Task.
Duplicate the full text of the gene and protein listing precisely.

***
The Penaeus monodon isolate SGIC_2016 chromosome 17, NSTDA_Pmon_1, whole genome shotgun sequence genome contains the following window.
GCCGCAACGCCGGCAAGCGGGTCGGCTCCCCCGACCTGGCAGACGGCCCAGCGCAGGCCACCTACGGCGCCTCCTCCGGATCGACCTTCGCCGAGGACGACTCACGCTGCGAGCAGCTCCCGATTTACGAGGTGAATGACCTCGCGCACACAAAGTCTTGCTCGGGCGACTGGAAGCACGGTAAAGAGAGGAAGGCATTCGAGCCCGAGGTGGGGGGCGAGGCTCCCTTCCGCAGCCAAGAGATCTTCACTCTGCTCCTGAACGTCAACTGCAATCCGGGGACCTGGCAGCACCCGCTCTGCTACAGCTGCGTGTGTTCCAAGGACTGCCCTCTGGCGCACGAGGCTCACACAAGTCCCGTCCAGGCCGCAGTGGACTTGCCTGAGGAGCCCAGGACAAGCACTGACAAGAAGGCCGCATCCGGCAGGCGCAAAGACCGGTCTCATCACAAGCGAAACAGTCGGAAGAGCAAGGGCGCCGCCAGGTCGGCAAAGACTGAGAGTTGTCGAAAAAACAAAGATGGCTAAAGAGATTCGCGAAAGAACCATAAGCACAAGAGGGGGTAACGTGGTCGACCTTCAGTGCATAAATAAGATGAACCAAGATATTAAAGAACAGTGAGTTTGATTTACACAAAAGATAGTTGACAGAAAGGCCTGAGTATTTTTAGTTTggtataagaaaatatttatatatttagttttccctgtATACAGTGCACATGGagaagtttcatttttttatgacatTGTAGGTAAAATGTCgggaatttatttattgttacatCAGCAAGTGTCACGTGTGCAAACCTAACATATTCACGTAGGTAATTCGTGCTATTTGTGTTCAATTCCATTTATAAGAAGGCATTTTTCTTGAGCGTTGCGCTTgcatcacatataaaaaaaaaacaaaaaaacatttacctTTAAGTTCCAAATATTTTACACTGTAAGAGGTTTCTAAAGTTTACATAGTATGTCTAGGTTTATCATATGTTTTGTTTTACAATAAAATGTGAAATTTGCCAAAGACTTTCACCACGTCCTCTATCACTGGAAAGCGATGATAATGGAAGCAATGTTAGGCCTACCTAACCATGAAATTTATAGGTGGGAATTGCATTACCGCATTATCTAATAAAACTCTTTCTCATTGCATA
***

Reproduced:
The Penaeus monodon isolate SGIC_2016 chromosome 17, NSTDA_Pmon_1, whole genome shotgun sequence genome contains the following window.
GCCGCAACGCCGGCAAGCGGGTCGGCTCCCCCGACCTGGCAGACGGCCCAGCGCAGGCCACCTACGGCGCCTCCTCCGGATCGACCTTCGCCGAGGACGACTCACGCTGCGAGCAGCTCCCGATTTACGAGGTGAATGACCTCGCGCACACAAAGTCTTGCTCGGGCGACTGGAAGCACGGTAAAGAGAGGAAGGCATTCGAGCCCGAGGTGGGGGGCGAGGCTCCCTTCCGCAGCCAAGAGATCTTCACTCTGCTCCTGAACGTCAACTGCAATCCGGGGACCTGGCAGCACCCGCTCTGCTACAGCTGCGTGTGTTCCAAGGACTGCCCTCTGGCGCACGAGGCTCACACAAGTCCCGTCCAGGCCGCAGTGGACTTGCCTGAGGAGCCCAGGACAAGCACTGACAAGAAGGCCGCATCCGGCAGGCGCAAAGACCGGTCTCATCACAAGCGAAACAGTCGGAAGAGCAAGGGCGCCGCCAGGTCGGCAAAGACTGAGAGTTGTCGAAAAAACAAAGATGGCTAAAGAGATTCGCGAAAGAACCATAAGCACAAGAGGGGGTAACGTGGTCGACCTTCAGTGCATAAATAAGATGAACCAAGATATTAAAGAACAGTGAGTTTGATTTACACAAAAGATAGTTGACAGAAAGGCCTGAGTATTTTTAGTTTggtataagaaaatatttatatatttagttttccctgtATACAGTGCACATGGagaagtttcatttttttatgacatTGTAGGTAAAATGTCgggaatttatttattgttacatCAGCAAGTGTCACGTGTGCAAACCTAACATATTCACGTAGGTAATTCGTGCTATTTGTGTTCAATTCCATTTATAAGAAGGCATTTTTCTTGAGCGTTGCGCTTgcatcacatataaaaaaaaaacaaaaaaacatttacctTTAAGTTCCAAATATTTTACACTGTAAGAGGTTTCTAAAGTTTACATAGTATGTCTAGGTTTATCATATGTTTTGTTTTACAATAAAATGTGAAATTTGCCAAAGACTTTCACCACGTCCTCTATCACTGGAAAGCGATGATAATGGAAGCAATGTTAGGCCTACCTAACCATGAAATTTATAGGTGGGAATTGCATTACCGCATTATCTAATAAAACTCTTTCTCATTGCATA